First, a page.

Yards and FeetPro Problems > Math > Algebra > Equations > Word Problems > Linear
Yards and Feet
The height of a building measured in feet is 196 more than its height measured in yards. What is the height of the building in feet?
SolutionIn order to make it feasible for teachers to use these problems in their classwork, no solutions are publicly visible, so students cannot simply look up the answers. If you would like to view the solutions to these problems, you must have a Virtual Classroom subscription.
A number, plus 5 more than that number, plus twice the sum of 5 and that number, is 43. What is the number?
I'm thinking of three numbers. The second number is fourteen more than the first number, and the third number is twice the second number. If the first number is subtracted from the third, the result is 44. What is the third number?
The number of seconds until New Years Day (when the ball drops at Midnight) is equal to the number of hours since the last time the ball dropped. Assuming a non-leap-year, what is the current date and time, to the nearest minute?
The sum of a number and five more than that number is 47. What is the number?
Two more than twice the sum of x and five is equal to twelve less than three times the sum of x and two.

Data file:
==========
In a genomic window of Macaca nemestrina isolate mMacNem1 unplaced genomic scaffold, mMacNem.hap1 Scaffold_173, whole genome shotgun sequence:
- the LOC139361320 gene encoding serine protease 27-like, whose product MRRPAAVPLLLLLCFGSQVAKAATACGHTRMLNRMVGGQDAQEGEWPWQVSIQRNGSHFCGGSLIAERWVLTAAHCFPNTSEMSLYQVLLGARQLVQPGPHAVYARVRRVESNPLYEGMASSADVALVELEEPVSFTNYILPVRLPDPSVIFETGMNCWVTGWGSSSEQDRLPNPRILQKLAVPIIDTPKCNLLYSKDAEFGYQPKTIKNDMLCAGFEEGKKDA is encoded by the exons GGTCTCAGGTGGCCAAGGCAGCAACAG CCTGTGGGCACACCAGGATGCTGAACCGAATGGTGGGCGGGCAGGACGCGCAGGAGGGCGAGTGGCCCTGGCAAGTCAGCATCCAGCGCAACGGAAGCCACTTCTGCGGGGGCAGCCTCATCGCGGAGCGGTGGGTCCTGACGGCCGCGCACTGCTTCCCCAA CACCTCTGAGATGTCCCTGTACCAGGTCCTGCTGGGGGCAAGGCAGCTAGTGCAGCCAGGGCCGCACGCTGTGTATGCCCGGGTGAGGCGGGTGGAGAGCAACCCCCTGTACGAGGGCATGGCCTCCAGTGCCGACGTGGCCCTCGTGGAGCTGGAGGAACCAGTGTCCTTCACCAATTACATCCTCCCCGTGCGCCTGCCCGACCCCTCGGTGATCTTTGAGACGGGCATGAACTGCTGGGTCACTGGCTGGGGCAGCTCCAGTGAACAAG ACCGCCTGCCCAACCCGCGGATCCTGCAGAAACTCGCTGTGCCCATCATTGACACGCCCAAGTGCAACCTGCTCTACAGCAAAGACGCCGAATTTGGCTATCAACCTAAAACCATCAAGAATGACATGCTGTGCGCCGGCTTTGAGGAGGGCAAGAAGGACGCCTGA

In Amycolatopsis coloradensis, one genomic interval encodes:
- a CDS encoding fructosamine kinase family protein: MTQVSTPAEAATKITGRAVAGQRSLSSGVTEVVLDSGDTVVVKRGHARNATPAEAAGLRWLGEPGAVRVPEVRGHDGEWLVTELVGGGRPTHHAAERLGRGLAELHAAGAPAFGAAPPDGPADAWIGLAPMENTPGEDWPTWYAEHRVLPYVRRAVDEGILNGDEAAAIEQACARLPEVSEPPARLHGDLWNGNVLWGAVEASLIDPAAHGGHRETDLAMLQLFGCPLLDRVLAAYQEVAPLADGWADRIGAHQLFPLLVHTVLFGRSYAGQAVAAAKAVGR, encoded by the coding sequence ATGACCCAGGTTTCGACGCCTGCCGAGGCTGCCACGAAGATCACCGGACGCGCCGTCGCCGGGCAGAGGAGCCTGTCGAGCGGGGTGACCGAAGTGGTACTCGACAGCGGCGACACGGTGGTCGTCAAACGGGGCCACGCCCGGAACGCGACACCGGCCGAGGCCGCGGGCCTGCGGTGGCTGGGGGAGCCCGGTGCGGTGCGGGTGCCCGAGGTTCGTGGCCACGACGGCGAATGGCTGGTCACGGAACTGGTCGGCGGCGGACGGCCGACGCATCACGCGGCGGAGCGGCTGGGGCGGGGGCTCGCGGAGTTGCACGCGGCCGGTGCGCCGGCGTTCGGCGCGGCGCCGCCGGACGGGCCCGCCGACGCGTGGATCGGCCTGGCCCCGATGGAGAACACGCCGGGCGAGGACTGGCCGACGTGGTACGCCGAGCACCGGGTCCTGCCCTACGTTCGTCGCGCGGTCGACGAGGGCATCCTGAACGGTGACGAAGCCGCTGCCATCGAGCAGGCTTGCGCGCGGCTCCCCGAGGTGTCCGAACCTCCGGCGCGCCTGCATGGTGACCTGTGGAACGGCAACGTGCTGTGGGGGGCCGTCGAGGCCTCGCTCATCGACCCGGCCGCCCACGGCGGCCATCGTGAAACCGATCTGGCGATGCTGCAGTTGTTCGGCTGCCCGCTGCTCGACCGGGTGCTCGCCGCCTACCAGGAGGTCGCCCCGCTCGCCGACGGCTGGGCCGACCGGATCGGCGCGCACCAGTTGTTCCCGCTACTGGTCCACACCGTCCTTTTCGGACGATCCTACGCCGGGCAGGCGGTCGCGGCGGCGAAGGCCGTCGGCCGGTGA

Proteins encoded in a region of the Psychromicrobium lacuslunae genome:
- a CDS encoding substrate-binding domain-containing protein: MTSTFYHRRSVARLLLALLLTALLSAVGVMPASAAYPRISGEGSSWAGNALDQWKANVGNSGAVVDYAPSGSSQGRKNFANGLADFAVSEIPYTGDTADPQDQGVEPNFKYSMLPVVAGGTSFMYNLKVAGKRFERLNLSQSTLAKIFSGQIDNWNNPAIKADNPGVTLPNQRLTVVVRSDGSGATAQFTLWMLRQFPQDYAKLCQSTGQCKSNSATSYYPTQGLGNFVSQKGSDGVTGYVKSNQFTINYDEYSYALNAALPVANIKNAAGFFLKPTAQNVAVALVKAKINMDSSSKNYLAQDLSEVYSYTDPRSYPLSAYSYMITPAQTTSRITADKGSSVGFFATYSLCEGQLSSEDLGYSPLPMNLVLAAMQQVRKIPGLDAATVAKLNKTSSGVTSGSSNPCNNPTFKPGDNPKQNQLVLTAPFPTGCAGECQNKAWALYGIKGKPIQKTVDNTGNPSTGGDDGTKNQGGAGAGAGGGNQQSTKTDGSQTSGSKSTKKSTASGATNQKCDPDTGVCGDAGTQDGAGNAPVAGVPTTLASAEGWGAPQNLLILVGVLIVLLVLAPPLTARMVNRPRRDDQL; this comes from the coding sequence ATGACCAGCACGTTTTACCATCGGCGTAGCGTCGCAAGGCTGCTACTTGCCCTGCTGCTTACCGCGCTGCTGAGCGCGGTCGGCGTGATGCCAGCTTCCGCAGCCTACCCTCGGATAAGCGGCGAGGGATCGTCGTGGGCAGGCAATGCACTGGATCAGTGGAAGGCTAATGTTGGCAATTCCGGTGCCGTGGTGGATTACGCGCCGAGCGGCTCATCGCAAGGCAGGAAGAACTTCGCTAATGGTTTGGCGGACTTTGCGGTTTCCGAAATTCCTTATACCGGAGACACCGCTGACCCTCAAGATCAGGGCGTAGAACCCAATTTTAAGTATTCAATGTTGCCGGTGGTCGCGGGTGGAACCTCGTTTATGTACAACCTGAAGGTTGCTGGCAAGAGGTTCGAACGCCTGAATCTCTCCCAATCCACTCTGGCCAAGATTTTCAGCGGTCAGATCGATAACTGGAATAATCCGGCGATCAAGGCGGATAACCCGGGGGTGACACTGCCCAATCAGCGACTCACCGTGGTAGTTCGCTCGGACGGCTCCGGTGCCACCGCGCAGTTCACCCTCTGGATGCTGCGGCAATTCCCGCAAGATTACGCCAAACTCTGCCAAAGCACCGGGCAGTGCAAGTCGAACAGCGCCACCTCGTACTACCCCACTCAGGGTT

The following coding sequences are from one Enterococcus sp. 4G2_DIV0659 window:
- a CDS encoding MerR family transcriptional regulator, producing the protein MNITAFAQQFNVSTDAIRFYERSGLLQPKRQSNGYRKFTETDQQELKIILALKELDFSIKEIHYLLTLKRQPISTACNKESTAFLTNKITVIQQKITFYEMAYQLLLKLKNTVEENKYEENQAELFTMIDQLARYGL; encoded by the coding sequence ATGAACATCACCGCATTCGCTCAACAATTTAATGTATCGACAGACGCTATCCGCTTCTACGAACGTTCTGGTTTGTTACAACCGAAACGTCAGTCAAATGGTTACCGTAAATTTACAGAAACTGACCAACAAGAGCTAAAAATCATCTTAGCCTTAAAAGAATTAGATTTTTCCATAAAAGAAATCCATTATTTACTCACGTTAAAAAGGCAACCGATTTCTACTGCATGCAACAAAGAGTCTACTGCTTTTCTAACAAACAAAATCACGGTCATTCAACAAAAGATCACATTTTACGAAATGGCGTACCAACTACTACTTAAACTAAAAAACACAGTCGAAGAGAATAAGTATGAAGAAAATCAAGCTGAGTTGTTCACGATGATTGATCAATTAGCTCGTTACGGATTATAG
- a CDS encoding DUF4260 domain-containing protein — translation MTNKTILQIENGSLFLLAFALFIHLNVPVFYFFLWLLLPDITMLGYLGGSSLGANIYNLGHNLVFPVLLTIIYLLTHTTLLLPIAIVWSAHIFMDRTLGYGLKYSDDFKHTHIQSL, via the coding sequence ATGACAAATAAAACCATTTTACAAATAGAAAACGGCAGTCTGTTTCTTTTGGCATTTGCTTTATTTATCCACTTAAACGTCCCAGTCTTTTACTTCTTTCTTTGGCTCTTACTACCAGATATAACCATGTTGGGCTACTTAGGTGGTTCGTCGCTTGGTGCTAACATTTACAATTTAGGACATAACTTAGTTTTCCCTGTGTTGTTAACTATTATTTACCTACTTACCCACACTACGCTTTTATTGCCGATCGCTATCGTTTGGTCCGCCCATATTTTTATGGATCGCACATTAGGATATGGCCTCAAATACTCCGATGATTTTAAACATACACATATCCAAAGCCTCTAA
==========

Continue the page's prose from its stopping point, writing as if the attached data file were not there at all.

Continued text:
I have a sheet of paper with three integers written on it. If I add them together, I have a sum of 38.
Two of the numbers differ by one. One of the three numbers is 11.
What is the largest possible integer that could be written on the paper?
Hermie doesn't want to celebrate Christmas on December 25th, so he suggested moving it to a date n days later. Rudolph protested that then Christmas wouldn't happen as often.
Frosty then suggested that the date could be moved n days in the other direction. If Frosty's suggestion was followed, on what day would Christmas fall?
Half of a third of a number is decreased by six, and a third of a fourth of the result is increased by ten. One fifth of the result is 17. What is the original number?
I have a problem with dry erase markers disappearing from my classroom. A third of my markers were stolen by a student, and then one of my co-workers "borrowed" four markers. After that I realized that half of the remaining markers didn't work, so I threw them away.
In the end, I just had two markers left.
How many did I start with?
If 12 more than a number is added to the number, and three times the number is subtracted, the result is the original number. What is the original number?
We've been providing free educational games and resources since 2002.
Would you consider a donation of any size to help us continue providing great content for students of all ages?